Friday, November 20, 2009

Bruins Sweaters of the Past #3: Vladimir Ruzicka






VLADIMIR RUZICKA; #38 (Rosie)
CENTER, Boston Bruins 1990-91- 1992-93
6-3, 215
BORN: June 6, 1963 in Most, Czechoslovakia
GP: 166 G: 66 A: 66 PTS: 132 PIM: 105

The Bruins are playing the Buffalo Sabres tonight, and that reminds me of the single greatest goal I've ever seen scored live by a Boston player.

That honor goes to forward Vladimir "Rosie" Ruzicka, who scored an amazing coast-to-coast goal at the Garden against Darren Puppa and the Sabres in a December, 1990 game I went to with my dad while I was on Christmas break from my first year of college.


Ruzicka, who had been acquired from the Edmonton Oilers for fan favorite Greg Hawgood, had been a star of the Czechoslovakia Extraliga, '84 and '88 Olympic Teams and had at one time been a Toronto Maple Leafs draft pick. His rights traded to the Oil, he came over to the NHL from Eastern Europe at age 27 in the spring of 1990.


Possessing ideal size and skill, Rosie didn't speak a lick of English, but boy- could he ever play hockey! He couldn't find his own end with a compass, but he had a dizzying array of stickhandling moves and wicked shot he could get off from anywhere.

One of his finest moments as a Bruin came in Game 2 of the Prince of Wales Conference Final series against Pittsburgh, when he scored the game-winner in overtime after assisting on all four previous Boston goals to give the B's a 2-0 series lead. Painfully, the Bruins lost the next four games to get bounced from the playoffs unceremoniously, but that was the moment that Boston fans started to realize that they had a bona fide scorer on their hands.

In 1991-92, Ruzicka led the team in goals with 38, which was important because Cam Neely missed all but nine games that year to the serious knee injury Ulf Samuelsson gave hm in Game 6 of that aforementioned playoff series the previous spring. Ruzicka continued his winning ways against Pittsburgh and Tom Barrasso that year, scoring four goals in a single game during the regular season. Unfortunately, he couldn't find that magic in the playoffs, and Boston was swept by Pittsburgh in the Wales Conference final again- the last time a Bruins team has made it to the Stanley Cup semifinal.


Ruzicka, who did well under Boston coach Rick Bowness, landed squarely in successor Brian Sutter's doghouse (along with Dmitri Kvartalnov) and was unceremoniously dumped after the 1993 season, with GM Harry Sinden not even extending Rosie a contract offer.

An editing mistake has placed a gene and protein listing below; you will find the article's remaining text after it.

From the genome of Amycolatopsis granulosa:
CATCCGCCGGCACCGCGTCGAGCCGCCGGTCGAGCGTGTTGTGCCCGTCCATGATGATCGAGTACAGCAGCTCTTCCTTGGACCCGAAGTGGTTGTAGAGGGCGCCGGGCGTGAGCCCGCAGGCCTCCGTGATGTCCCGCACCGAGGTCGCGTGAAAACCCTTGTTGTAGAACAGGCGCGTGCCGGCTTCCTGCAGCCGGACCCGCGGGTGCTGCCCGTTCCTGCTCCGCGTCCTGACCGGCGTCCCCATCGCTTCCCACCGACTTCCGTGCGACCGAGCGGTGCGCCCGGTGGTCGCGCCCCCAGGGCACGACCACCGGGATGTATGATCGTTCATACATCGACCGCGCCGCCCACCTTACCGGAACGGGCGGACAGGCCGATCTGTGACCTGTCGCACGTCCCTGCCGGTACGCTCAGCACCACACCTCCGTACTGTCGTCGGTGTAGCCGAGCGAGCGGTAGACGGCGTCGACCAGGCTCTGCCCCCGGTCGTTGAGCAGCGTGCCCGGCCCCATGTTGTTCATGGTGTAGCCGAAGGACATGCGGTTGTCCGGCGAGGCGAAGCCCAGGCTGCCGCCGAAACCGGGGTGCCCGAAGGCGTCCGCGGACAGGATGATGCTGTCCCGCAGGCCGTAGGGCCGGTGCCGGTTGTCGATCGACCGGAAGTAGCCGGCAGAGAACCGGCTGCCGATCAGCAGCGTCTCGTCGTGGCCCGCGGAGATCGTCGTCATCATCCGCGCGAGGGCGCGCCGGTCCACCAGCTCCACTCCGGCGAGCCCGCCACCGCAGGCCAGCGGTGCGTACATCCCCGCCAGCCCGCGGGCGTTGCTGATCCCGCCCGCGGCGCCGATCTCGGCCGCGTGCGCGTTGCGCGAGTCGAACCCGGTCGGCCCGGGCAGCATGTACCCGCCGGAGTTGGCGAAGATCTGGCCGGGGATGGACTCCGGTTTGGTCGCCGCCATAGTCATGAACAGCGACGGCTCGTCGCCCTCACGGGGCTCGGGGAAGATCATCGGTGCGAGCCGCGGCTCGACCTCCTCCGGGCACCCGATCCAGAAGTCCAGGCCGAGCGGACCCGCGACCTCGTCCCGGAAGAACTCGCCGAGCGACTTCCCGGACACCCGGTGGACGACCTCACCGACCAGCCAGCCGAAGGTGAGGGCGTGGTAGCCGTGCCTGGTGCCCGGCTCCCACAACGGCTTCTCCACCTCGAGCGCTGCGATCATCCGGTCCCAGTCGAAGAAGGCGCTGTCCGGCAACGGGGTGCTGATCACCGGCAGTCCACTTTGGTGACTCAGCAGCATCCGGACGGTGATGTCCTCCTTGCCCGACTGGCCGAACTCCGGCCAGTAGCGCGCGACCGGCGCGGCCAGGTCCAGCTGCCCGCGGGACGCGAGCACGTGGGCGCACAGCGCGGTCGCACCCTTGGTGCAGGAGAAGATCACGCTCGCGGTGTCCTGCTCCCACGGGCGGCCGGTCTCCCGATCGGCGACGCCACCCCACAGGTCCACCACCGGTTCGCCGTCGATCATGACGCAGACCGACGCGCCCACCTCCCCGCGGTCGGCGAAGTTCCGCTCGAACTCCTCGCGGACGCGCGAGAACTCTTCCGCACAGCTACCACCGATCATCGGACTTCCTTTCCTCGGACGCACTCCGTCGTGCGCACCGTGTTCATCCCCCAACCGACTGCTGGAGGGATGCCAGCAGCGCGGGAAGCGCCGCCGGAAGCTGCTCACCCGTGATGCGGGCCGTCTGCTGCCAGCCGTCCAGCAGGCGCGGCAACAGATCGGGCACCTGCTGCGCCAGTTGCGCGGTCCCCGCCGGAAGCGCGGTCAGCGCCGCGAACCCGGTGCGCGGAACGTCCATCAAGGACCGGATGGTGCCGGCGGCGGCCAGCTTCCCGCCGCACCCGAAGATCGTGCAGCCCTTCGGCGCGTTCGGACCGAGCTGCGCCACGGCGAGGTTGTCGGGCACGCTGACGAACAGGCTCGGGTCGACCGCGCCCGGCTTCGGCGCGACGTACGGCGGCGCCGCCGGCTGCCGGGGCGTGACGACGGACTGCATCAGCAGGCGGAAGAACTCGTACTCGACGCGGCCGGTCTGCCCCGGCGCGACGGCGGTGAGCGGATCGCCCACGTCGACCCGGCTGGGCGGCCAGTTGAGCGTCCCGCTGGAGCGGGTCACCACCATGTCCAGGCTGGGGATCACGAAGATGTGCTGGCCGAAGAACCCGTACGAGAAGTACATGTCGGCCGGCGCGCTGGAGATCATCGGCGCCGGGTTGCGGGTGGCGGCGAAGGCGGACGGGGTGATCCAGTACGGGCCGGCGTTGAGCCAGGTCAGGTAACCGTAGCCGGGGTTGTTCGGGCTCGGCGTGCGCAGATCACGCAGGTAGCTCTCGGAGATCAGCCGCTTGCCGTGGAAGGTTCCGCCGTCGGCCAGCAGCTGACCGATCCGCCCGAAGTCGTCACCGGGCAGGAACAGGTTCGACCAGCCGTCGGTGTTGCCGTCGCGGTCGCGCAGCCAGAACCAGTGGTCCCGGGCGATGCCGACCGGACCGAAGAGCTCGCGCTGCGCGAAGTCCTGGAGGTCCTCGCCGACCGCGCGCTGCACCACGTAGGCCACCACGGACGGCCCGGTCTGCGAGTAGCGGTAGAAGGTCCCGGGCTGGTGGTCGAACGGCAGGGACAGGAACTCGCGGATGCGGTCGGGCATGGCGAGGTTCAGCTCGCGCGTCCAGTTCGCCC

He signed with the moribund Ottawa Senators for the 1993-94 campaign, coached by none other than Bowness, but this time, the two clased as Ruzicka's less-than-stellar practice habits grated on the former Boston coach, who had a much inferior team in Ottawa.

Ruzicka left the NHL for good in 1994, and returned to his native Czech Republic. He was captain of the gold medal-winning Czech Olympic Team at the Nagano Games in 1998 and retired as a player. He now coaches the Czech National Team and will be in Vancouver this February. His son, Vladimir Jr., a toddler when his dad played in Boston, was a Phoenix Coyotes draft pick a few years back.

This Boston Bruins away sweater is from the second set worn by the Bruins during the 1991-92 season, Ruzicka's best in the NHL. It has the distinctive NHL 75th Anniversary Patch and a set stamp inside the hem, plus Rosie's autograph on the fight strap inside. There is some decent wear in the form of stick marks, pilling and unrepaired holes on the sleeves. This one is photomatched to the photo of Ruzicka on his profile page inside the 1992-93 Bruins Yearbook (but not to the one of him on the cover). In it, he is featured in game action against the New Jersey Devils, whom the B's played only once on the road that year in March, confirming that it would have to be from the second set.

This sweater is a sentimental favorite in my collection, even though Ruzicka's numbers as a Bruin were never much to write home about. In my mind's eye, I can still see him gliding up the ice, weaving in and out of the skating lanes, leaving befuddled Buffalo players in his wake before firing a bullet shot past an equally stunned Puppa to ignite the Garden crowd.

It's how I prefer to remember the talented, but enigmatic Ruzicka, who was the cat's meow on Causeway Street- even if just for a brief but unforgettable time.

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